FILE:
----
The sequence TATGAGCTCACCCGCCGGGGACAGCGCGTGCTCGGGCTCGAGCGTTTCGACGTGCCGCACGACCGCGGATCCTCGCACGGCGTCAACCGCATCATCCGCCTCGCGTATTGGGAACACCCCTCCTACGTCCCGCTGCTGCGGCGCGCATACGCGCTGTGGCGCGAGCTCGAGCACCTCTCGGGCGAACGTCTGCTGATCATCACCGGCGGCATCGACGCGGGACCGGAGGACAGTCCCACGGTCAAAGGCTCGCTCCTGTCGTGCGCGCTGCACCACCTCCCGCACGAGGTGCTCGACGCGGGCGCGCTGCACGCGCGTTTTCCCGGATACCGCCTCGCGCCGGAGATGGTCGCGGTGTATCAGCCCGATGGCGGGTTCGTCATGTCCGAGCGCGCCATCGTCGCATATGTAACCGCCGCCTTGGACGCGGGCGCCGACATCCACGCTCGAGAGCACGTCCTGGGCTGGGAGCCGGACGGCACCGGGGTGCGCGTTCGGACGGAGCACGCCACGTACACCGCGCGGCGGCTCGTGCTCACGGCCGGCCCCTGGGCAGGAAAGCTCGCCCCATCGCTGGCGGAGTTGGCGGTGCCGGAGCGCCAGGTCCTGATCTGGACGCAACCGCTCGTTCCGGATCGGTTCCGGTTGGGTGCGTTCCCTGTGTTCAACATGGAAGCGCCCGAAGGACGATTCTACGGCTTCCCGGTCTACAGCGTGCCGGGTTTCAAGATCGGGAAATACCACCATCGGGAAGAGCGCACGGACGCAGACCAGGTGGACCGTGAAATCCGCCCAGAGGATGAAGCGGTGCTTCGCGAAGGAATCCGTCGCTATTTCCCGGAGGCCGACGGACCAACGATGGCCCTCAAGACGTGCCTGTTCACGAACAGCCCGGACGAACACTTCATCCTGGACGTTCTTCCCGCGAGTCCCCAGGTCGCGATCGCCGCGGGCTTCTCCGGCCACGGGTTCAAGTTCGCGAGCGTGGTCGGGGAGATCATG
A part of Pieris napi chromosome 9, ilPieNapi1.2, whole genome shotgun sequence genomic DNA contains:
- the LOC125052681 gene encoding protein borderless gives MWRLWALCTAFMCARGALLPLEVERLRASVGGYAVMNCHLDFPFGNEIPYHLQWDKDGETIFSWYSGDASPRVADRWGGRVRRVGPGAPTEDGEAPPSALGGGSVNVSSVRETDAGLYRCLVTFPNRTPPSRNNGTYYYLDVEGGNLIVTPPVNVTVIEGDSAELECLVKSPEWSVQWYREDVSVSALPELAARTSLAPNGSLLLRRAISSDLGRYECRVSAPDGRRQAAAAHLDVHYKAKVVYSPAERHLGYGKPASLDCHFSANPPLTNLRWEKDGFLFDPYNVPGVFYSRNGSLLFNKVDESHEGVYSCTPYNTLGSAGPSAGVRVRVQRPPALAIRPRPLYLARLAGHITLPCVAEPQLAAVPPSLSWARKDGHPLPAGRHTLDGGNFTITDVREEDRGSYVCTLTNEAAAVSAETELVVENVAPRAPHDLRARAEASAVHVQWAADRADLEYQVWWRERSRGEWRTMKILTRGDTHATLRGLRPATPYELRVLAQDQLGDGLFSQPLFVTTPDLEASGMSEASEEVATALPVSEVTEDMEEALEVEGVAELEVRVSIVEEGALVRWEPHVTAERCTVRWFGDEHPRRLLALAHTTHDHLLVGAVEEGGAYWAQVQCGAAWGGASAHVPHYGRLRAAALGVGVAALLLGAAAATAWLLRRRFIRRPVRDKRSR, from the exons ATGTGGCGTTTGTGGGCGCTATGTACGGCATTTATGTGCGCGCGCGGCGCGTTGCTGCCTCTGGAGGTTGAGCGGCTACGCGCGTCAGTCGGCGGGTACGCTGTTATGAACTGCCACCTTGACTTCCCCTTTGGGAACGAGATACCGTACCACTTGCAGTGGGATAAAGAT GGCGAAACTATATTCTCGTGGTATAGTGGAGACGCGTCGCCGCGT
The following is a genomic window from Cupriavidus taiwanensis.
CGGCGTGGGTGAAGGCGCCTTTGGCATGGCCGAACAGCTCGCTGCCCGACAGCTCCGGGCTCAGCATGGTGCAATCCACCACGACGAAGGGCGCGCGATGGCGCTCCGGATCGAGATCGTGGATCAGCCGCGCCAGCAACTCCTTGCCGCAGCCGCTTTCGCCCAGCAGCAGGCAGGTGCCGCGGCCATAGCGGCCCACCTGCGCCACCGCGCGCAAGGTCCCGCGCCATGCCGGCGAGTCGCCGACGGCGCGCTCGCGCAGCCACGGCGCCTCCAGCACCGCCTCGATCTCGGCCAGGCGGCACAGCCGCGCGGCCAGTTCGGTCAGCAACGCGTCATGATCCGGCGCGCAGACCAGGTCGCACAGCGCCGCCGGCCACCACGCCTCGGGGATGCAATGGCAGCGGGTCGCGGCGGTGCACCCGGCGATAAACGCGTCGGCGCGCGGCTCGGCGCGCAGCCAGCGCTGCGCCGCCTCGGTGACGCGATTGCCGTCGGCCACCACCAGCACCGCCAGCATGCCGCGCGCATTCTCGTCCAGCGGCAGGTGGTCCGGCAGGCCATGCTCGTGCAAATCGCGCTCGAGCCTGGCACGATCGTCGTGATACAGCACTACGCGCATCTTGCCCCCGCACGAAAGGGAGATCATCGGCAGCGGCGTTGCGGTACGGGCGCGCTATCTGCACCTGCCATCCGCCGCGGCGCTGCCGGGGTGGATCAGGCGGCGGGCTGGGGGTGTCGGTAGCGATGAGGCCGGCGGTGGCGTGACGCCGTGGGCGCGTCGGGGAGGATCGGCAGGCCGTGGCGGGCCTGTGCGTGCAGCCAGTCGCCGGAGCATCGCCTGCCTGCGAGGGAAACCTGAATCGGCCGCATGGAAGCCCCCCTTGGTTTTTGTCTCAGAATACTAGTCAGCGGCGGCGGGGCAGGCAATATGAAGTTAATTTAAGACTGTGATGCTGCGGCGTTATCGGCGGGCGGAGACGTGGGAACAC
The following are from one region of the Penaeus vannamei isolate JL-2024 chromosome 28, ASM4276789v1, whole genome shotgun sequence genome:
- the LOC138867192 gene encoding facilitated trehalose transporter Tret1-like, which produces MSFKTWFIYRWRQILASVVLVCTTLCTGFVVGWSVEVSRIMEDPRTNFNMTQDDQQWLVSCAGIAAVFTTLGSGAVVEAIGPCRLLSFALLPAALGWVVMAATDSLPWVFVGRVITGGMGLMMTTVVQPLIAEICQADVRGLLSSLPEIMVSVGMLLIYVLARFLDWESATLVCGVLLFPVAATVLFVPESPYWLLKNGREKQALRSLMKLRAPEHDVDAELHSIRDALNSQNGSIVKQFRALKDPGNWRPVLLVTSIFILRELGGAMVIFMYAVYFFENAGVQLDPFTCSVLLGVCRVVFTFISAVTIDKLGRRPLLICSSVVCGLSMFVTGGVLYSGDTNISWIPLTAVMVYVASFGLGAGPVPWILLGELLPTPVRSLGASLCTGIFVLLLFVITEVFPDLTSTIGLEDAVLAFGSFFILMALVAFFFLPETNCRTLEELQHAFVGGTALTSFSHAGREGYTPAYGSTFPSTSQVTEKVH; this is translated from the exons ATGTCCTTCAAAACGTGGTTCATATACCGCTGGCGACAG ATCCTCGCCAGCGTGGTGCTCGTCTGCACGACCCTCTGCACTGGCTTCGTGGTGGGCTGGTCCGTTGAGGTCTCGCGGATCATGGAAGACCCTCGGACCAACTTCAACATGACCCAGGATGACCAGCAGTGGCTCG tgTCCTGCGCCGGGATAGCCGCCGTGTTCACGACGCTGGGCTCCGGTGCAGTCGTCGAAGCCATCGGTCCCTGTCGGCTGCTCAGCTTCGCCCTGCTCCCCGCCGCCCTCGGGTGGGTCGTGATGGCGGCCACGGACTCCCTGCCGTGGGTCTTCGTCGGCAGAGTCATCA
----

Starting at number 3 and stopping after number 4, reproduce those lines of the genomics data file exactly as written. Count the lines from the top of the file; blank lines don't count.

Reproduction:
- the LOC125052681 gene encoding protein borderless gives MWRLWALCTAFMCARGALLPLEVERLRASVGGYAVMNCHLDFPFGNEIPYHLQWDKDGETIFSWYSGDASPRVADRWGGRVRRVGPGAPTEDGEAPPSALGGGSVNVSSVRETDAGLYRCLVTFPNRTPPSRNNGTYYYLDVEGGNLIVTPPVNVTVIEGDSAELECLVKSPEWSVQWYREDVSVSALPELAARTSLAPNGSLLLRRAISSDLGRYECRVSAPDGRRQAAAAHLDVHYKAKVVYSPAERHLGYGKPASLDCHFSANPPLTNLRWEKDGFLFDPYNVPGVFYSRNGSLLFNKVDESHEGVYSCTPYNTLGSAGPSAGVRVRVQRPPALAIRPRPLYLARLAGHITLPCVAEPQLAAVPPSLSWARKDGHPLPAGRHTLDGGNFTITDVREEDRGSYVCTLTNEAAAVSAETELVVENVAPRAPHDLRARAEASAVHVQWAADRADLEYQVWWRERSRGEWRTMKILTRGDTHATLRGLRPATPYELRVLAQDQLGDGLFSQPLFVTTPDLEASGMSEASEEVATALPVSEVTEDMEEALEVEGVAELEVRVSIVEEGALVRWEPHVTAERCTVRWFGDEHPRRLLALAHTTHDHLLVGAVEEGGAYWAQVQCGAAWGGASAHVPHYGRLRAAALGVGVAALLLGAAAATAWLLRRRFIRRPVRDKRSR, from the exons ATGTGGCGTTTGTGGGCGCTATGTACGGCATTTATGTGCGCGCGCGGCGCGTTGCTGCCTCTGGAGGTTGAGCGGCTACGCGCGTCAGTCGGCGGGTACGCTGTTATGAACTGCCACCTTGACTTCCCCTTTGGGAACGAGATACCGTACCACTTGCAGTGGGATAAAGAT GGCGAAACTATATTCTCGTGGTATAGTGGAGACGCGTCGCCGCGT
The following is a genomic window from Cupriavidus taiwanensis.